Explained: The Constitutional Validity of Farm Bills 2020

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The bills are the Farmers’ Produce Trade and Commerce Bill, 2020, Farmers (Empowerment and Protection) Agreement on Price Assurance and Farm Services Bill, 2020, and Essential Commodities (Amendment) Bill 2020. The bills had passed into acts on 27th September 2020 after approval from the President.

Introduction 

India is an agrarian country. Farming and agriculture form an important part of the backbone of the Indian economy. The farm reform bills 2020 are a set of three bills that have become acts within the Indian Parliament. The bills are the Farmers’ Produce Trade and Commerce Bill, 2020, Farmers (Empowerment and Protection) Agreement on Price Assurance and Farm Services Bill, 2020, and Essential Commodities (Amendment) Bill 2020. The bills had passed into acts on 27th September 2020 after approval from the President. The bills have become a subject of discussion within the country, sprawling many debates.

The Farmers’ Produce Trade and Commerce (Promotion and Facilitation) Act, 2020 is the first act in this series of acts. It allows farmers to trade in areas that are away from the ambit of the APMC (Agricultural Produce Market Committee). The areas where they have power as known as yards or mandis. Farms, factory areas, and grain storing silos are examples of such areas. Farmers will now be able to trade online through electronic trading platforms. Companies that have registered in the Income Tax Act, 1991 will be able to engage in trade with the farmers. Farming societies and agricultural organizations will also be able to trade with farmers. State governments are also forbidden to keep any cess tax on farmers trading. The same applies to electronic platforms facilitating such trade. 

The Farmers (Empowerment and Protection) Agreement on Price Assurance and Farm Services Act, 2020 is the second act in this series of acts. It helps in the formation of contract farming which will involve the farmer and the buyer only. The period of the contract will be dependent on the production cycle of the crops. The contract must include the pricing process between the farmer and the buyer. Extra pricing charges must also come under the contract. The act also ensures the setting up of a dispute system involving a (Conciliation Board, Sub-Divisional Magistrate, and Appellate Authority). This system will deal with any disputes arising in this sector. 

The Essential Commodities (Amendment) Act, 2020 is the third act in this series of acts. The act allows the central government to delist certain items as essential. This will allow Parliament to regulate the supply of such delisted items in extraordinary times. Extraordinary situations include war, famine, extraordinary price rises, or natural calamities. Stock limits on a certain commodity are now linked to the rise in price. 

The Constitutionality of the Acts  

The Acts have fallen under criticism and became controversial due to a lot of reasons. Existing APMC controlled yards or mandis do not fall under the ambit of a trading platform. Hence the legislation has limited the role of the state government in the agricultural trade practices of the country. Furthermore, the de-regulation of essential commodities strips the power from the state government to legislate on these matters.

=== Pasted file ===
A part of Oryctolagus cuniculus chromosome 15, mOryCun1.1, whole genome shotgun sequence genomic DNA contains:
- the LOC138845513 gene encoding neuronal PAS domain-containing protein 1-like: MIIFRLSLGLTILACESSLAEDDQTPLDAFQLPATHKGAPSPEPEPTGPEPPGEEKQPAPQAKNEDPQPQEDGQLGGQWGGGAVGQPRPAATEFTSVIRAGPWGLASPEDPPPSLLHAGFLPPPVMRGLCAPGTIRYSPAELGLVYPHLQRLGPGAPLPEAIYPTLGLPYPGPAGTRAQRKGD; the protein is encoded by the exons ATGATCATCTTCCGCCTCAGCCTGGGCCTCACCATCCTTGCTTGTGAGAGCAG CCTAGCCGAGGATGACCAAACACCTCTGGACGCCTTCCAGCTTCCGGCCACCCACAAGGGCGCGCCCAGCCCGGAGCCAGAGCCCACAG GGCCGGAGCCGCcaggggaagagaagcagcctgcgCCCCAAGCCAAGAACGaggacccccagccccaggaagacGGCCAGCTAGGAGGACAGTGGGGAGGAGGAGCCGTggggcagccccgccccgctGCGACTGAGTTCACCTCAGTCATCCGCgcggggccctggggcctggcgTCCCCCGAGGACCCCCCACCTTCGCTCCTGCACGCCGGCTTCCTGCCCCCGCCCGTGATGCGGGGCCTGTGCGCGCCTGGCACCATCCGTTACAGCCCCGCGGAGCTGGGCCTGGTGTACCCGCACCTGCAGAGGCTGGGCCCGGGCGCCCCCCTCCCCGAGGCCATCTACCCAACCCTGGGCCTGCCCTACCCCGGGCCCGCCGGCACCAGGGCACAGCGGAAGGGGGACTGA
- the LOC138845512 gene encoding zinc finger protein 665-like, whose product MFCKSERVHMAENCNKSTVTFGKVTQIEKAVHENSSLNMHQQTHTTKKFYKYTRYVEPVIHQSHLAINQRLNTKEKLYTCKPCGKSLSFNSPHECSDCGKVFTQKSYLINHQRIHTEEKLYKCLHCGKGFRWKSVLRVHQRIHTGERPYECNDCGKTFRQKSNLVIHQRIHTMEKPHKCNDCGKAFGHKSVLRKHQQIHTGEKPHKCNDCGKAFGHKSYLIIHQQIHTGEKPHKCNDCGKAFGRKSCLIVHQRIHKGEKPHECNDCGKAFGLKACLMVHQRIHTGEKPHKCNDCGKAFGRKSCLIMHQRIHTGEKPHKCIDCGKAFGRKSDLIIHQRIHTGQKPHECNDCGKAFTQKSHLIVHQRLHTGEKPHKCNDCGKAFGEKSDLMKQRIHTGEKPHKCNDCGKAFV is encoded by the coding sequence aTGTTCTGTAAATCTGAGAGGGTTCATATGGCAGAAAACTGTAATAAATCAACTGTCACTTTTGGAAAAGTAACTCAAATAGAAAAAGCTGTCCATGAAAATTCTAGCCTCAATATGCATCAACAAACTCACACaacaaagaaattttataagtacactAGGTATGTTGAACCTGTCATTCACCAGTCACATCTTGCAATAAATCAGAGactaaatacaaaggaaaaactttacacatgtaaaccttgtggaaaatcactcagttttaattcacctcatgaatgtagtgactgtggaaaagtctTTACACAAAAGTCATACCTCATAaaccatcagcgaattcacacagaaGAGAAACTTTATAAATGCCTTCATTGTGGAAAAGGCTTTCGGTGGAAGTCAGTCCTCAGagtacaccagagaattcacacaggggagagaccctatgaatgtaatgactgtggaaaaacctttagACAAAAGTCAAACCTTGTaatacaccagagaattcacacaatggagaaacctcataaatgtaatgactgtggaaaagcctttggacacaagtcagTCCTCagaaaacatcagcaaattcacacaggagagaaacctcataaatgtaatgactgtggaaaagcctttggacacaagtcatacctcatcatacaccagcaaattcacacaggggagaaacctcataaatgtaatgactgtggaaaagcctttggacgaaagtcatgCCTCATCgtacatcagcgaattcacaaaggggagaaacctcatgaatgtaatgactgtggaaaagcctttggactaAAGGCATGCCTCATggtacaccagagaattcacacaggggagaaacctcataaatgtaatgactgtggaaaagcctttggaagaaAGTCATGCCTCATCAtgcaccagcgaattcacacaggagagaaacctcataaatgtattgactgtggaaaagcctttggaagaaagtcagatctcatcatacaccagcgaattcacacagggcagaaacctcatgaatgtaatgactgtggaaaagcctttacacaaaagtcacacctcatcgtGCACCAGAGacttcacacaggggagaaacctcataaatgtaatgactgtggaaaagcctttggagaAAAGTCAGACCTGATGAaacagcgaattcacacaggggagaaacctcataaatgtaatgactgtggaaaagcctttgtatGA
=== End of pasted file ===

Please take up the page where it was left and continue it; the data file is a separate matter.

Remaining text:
Cooperative Federalism is a concept that has been enshrined within our constitution and has been cemented by the nine-judge bench decision in the S.R. Bommai v. Union on India wherein federalism was interpreted to be a part of the basic structure of the constitution. This means that the Central and State government will have separate powers, and neither can interfere with the powers of the other. In this case, the federal structure of the Indian governing system was strengthened. The State had more freedom from the Centre to govern its affairs.

Cooperative Federalism is a concept upon which our constitution rests and is cemented by the nine-judge bench decision in the S.R. Bommai v. Union on India case where the concept of federalism was deemed to be part of the basic structure of the Indian Constitution. 

Agriculture has been excluded from the ambit of the Union List. Thus, the authority of Parliament to legislate on this matter has severely shrunk. Entries 18, 28, and 46 grant the power to legislate on agricultural matters to the respective state governments. An argument can arise that Entry 33 of the Concurrent list allows Parliament to make laws here. But the Entry restricts Parliament from moving out of the sphere of trade and commerce into other matters. The taxation of agricultural products/lands remains a state subject. Thus, the intrusion of Parliament on this subject is not warranted. Furthermore, the trading areas mentioned in the Farmers Produce Trade and Commerce Act does not elaborate upon its definition of a trade area and how it falls out of the power of the State legislature. Markets are essentially trade areas as a wide variety of trading and commercial activities happen within markets, and it is a recognized term in Section 2 of the Competition Act, 2002.

Conclusion 

The relationship between the Centre and State is an important one. It needs proper care to ensure the smooth functioning of the government. Encroachment of powers by both sides upon each other will cause a domino effect. This can tear apart the very fabric of the nation. The idea of co-operative federalism is imperative to democracy in India. The Supreme Court has accepted the PIL given by Rakesh Vaishnav and has sought a reply from the Centre. The outcome of the PIL will be a key factor in determining the future of the Indian farming community. The future relationship between the State and the Centre will also rest in the decision made by the judges in this case.


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